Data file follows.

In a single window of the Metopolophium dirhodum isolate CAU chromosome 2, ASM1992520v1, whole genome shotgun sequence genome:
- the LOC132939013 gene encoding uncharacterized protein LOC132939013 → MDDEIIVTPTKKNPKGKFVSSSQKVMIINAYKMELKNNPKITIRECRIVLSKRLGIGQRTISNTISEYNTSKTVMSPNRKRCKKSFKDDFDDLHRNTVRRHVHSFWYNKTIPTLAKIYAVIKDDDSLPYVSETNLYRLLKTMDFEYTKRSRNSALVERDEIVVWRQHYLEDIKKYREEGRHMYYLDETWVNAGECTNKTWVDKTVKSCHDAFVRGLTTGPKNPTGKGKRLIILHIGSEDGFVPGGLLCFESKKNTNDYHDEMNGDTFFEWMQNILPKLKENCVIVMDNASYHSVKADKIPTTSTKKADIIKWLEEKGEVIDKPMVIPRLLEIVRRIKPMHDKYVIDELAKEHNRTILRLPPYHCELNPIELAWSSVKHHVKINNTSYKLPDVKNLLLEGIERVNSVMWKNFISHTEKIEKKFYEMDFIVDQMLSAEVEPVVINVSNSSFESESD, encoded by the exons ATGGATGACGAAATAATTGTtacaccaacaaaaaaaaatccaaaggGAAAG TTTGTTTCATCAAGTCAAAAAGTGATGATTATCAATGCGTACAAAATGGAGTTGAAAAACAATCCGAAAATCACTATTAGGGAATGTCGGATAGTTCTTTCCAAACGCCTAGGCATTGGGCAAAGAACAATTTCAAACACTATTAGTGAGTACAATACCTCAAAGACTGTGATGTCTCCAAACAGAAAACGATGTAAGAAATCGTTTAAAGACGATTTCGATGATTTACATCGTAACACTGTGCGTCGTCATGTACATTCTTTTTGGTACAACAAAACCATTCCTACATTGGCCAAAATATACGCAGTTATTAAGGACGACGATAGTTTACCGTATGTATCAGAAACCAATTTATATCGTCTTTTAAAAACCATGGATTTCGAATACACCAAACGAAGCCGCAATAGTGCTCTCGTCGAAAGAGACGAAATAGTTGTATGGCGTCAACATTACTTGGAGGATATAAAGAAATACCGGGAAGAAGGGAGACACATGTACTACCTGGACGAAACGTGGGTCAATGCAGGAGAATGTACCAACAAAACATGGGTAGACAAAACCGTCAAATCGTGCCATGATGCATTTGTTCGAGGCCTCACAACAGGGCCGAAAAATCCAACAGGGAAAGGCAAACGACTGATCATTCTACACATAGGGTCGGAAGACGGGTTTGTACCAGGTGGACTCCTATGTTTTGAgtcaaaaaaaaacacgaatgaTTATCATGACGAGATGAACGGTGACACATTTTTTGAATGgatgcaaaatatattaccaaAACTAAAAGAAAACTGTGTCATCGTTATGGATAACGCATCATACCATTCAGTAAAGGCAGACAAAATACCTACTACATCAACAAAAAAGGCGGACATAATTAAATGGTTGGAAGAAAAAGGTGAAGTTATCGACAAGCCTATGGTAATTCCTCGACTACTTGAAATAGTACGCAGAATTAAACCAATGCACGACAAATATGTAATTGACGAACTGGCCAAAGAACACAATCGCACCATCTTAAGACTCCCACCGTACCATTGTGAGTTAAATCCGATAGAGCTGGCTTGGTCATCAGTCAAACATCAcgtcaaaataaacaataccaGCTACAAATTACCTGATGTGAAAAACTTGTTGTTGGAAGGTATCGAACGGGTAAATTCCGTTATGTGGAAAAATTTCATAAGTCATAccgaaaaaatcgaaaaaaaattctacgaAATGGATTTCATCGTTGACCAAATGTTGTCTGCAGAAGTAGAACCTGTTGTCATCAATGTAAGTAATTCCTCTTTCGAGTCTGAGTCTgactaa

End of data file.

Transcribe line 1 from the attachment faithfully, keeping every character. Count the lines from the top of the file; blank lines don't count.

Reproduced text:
In a single window of the Metopolophium dirhodum isolate CAU chromosome 2, ASM1992520v1, whole genome shotgun sequence genome: